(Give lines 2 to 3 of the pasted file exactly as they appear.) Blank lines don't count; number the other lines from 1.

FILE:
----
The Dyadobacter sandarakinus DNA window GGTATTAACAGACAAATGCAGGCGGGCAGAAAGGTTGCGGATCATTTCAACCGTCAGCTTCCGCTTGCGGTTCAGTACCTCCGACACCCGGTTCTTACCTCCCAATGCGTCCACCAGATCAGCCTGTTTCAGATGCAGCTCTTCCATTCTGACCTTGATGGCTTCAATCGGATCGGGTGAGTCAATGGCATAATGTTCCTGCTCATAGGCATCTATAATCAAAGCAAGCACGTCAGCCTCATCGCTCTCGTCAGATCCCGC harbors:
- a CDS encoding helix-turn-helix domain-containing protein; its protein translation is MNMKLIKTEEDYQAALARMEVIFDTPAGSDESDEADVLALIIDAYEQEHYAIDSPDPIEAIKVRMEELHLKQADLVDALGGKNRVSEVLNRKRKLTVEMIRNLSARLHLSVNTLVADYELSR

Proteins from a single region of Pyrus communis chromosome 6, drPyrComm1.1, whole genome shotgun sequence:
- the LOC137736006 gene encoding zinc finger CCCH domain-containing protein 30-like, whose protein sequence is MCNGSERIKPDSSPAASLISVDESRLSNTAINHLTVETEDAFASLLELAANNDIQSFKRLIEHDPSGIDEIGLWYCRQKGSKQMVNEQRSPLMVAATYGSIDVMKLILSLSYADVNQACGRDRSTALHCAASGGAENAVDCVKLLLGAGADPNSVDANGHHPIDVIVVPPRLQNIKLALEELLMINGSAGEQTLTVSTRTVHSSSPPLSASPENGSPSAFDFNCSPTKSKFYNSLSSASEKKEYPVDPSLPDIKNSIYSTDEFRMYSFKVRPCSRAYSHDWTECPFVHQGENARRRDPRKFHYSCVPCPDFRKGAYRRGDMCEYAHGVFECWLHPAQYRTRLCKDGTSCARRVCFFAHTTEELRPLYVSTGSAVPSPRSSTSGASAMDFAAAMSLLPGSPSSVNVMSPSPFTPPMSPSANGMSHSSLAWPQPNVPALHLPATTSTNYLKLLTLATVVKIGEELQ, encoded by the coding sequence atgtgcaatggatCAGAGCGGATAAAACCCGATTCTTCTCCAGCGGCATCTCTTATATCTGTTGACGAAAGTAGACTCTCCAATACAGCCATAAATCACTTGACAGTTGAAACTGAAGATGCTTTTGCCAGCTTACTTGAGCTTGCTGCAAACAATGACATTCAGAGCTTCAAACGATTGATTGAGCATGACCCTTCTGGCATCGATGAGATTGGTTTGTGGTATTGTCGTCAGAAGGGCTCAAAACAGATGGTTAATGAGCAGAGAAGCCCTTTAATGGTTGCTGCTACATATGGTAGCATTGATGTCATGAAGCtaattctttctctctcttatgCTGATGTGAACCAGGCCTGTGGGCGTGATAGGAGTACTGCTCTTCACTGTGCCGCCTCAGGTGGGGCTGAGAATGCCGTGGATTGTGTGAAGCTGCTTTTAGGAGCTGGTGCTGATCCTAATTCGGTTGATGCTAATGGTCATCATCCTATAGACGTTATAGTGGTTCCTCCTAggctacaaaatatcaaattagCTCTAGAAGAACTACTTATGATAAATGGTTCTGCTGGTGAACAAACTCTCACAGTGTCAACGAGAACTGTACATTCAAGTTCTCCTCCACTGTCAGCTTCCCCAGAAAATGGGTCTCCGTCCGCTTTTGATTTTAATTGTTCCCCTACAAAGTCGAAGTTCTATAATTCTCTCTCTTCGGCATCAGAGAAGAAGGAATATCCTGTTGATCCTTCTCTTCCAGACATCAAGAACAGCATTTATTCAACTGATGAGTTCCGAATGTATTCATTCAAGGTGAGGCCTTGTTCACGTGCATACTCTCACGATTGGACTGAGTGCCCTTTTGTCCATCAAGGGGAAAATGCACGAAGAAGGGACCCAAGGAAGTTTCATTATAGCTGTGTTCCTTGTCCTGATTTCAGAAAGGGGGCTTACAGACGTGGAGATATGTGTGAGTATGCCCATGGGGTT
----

- a CDS encoding helix-turn-helix domain-containing protein; its protein translation is MNMKLIKTEEDYQAALARMEVIFDTPAGSDESDEADVLALIIDAYEQEHYAIDSPDPIEAIKVRMEELHLKQADLVDALGGKNRVSEVLNRKRKLTVEMIRNLSARLHLSVNTLVADYELSR

Proteins from a single region of Pyrus communis chromosome 6, drPyrComm1.1, whole genome shotgun sequence: